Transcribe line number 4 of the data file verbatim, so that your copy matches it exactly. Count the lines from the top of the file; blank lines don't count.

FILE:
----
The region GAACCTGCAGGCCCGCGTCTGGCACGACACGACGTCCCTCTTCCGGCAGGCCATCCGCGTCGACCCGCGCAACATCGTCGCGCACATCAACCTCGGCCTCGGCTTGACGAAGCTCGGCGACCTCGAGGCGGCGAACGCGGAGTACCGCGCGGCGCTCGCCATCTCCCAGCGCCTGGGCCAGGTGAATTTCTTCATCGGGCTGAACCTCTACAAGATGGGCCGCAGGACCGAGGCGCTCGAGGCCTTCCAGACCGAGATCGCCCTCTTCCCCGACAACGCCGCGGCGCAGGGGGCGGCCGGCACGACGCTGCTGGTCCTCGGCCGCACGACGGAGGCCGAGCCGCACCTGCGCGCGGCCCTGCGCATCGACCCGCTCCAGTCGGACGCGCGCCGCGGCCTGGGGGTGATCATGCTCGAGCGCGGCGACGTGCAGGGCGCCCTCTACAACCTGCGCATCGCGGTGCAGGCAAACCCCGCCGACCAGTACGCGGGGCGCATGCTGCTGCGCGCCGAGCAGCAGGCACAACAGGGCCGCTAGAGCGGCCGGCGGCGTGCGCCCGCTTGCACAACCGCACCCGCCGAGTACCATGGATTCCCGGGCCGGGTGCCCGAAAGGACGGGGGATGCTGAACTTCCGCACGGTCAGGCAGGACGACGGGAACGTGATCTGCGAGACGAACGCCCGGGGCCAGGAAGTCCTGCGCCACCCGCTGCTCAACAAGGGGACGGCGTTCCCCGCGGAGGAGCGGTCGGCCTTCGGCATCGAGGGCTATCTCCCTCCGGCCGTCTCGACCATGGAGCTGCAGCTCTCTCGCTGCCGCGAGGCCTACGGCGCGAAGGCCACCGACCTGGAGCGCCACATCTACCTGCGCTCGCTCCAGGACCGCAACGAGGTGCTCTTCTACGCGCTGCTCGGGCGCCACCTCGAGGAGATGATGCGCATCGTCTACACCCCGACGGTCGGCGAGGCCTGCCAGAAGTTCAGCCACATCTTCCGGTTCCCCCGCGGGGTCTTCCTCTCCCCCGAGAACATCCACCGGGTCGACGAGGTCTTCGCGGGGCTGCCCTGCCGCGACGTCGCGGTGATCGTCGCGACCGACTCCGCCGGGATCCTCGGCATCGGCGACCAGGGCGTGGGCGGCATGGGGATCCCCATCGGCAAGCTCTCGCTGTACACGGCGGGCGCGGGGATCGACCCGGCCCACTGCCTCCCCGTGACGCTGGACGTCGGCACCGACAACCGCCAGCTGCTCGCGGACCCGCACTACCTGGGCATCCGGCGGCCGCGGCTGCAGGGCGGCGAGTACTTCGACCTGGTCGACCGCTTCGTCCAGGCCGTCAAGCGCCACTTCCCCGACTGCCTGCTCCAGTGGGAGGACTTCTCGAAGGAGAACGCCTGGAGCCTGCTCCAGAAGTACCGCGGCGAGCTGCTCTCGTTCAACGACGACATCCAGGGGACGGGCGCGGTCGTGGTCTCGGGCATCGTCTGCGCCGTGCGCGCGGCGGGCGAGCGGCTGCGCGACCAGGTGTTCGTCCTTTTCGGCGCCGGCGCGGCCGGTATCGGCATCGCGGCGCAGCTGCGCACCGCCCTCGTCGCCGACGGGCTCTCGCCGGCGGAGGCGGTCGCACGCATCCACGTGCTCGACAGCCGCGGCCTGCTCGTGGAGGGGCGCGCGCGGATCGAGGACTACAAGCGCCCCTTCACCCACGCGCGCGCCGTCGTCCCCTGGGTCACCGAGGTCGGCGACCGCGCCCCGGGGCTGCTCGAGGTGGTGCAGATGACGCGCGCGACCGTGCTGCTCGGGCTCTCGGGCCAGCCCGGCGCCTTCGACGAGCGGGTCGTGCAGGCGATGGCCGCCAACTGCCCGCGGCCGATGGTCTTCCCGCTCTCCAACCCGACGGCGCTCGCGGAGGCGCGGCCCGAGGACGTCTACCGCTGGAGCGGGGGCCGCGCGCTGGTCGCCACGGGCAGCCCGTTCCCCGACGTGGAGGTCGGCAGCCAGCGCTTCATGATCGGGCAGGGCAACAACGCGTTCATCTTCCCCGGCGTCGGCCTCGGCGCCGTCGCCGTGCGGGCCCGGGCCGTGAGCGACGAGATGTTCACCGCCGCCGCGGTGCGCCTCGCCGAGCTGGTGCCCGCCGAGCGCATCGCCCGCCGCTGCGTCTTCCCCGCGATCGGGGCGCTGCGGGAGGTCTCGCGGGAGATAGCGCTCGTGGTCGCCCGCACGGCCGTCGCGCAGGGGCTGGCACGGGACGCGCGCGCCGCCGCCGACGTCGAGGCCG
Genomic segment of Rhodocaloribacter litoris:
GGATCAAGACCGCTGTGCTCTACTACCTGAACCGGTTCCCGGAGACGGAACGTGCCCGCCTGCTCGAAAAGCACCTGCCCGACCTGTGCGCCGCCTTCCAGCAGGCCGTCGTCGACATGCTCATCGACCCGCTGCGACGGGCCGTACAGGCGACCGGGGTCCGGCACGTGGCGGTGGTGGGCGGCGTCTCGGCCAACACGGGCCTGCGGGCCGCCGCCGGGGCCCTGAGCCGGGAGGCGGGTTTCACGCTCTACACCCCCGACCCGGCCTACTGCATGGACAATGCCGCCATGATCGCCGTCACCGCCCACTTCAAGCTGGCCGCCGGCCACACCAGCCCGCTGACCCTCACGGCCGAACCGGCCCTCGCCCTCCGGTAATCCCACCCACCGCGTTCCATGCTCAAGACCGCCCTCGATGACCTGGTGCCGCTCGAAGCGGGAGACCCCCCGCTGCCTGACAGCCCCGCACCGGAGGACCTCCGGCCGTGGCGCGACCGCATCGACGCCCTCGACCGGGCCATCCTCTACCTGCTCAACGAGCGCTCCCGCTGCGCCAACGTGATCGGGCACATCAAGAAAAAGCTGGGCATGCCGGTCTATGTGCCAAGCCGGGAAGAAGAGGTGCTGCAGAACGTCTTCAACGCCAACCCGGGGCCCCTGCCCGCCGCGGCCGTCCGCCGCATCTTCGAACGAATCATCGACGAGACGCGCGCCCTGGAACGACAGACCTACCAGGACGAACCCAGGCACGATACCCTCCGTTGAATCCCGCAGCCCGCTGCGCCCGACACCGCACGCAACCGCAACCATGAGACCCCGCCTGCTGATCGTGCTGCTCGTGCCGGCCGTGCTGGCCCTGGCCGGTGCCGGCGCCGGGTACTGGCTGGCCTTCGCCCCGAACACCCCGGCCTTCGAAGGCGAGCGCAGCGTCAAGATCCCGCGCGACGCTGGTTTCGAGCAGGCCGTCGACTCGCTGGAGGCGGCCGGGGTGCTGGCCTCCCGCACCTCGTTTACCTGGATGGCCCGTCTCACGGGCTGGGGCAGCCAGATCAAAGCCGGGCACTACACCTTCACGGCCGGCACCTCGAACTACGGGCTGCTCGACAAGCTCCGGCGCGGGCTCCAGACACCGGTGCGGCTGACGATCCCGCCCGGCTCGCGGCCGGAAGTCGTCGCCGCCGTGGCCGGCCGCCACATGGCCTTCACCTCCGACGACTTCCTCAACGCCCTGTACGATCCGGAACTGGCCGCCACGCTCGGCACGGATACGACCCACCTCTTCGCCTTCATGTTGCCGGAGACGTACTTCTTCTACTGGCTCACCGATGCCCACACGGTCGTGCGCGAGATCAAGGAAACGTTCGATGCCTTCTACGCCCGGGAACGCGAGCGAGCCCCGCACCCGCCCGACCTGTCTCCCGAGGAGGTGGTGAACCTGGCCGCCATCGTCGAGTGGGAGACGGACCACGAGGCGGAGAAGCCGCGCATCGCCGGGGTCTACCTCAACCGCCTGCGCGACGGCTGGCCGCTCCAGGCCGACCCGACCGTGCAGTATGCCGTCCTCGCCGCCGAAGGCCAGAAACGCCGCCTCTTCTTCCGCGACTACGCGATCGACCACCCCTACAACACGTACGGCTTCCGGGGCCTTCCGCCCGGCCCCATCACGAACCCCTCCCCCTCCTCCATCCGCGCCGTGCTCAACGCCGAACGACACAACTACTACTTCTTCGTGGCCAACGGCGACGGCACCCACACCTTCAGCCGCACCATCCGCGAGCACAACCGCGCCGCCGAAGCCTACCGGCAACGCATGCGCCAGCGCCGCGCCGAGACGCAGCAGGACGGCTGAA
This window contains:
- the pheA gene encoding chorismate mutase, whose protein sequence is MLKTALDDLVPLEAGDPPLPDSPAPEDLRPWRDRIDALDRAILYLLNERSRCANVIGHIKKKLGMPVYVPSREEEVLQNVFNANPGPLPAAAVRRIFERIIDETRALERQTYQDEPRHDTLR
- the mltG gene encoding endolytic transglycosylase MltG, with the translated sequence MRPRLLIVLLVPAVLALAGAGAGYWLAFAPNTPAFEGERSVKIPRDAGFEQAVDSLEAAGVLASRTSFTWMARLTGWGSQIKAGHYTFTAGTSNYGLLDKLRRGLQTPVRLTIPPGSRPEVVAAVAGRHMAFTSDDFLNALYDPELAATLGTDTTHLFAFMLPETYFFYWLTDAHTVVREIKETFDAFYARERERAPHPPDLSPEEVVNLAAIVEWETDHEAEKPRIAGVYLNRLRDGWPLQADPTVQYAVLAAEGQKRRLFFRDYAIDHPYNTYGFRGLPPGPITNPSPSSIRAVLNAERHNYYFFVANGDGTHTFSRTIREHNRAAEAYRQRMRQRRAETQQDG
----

This window contains: